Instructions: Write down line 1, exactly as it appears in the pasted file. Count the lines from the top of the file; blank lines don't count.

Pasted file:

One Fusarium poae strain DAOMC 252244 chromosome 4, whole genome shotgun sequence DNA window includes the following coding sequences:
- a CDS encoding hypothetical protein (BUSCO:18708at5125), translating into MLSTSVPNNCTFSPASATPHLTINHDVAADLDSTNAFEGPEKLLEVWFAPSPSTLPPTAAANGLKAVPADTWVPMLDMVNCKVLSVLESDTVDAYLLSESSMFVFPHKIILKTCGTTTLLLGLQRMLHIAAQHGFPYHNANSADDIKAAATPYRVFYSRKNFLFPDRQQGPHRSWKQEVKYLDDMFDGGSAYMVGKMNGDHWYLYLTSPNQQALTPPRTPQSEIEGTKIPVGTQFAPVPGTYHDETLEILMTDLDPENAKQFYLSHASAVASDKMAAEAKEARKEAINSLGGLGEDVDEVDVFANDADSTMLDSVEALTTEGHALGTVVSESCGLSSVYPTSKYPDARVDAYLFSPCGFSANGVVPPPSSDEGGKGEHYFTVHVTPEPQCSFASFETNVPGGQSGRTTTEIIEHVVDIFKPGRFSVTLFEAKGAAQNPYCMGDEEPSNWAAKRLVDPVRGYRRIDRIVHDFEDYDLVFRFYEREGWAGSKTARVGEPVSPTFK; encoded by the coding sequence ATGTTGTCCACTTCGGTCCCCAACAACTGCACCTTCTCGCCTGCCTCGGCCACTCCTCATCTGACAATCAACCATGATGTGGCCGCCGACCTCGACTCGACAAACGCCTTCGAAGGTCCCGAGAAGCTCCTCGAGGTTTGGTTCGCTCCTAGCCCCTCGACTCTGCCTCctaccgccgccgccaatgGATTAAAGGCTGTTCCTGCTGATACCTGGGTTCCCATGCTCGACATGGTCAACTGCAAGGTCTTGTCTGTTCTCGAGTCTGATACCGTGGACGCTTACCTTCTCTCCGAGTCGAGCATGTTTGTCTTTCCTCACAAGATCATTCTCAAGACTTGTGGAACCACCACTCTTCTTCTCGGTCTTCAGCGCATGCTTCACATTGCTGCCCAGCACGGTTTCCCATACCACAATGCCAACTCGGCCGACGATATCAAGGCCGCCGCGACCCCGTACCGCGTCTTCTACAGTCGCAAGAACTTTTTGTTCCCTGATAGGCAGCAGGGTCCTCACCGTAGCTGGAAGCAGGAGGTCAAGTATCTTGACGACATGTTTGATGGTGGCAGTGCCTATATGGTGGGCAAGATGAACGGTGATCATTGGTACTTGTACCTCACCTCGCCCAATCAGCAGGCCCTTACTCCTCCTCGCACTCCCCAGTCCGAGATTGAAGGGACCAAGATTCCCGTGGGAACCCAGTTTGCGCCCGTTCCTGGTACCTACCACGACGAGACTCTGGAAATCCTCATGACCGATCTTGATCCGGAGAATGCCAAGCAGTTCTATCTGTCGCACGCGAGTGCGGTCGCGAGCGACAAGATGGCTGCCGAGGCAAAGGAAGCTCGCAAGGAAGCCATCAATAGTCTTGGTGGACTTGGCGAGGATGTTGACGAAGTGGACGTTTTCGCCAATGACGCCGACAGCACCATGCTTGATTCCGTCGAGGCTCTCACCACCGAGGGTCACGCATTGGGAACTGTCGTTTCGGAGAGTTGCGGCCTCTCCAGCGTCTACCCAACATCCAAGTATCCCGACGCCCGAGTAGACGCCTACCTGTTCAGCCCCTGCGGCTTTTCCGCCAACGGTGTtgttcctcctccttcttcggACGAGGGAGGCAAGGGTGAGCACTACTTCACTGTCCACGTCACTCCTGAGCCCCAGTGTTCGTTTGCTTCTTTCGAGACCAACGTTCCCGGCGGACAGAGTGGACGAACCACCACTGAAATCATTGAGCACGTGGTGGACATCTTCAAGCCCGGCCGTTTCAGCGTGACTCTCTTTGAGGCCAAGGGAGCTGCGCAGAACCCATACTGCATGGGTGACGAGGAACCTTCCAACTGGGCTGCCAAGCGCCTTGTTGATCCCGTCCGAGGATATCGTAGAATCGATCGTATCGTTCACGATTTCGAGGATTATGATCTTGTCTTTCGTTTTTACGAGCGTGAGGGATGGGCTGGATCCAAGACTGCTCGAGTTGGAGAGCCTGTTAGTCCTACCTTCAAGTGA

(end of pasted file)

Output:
One Fusarium poae strain DAOMC 252244 chromosome 4, whole genome shotgun sequence DNA window includes the following coding sequences: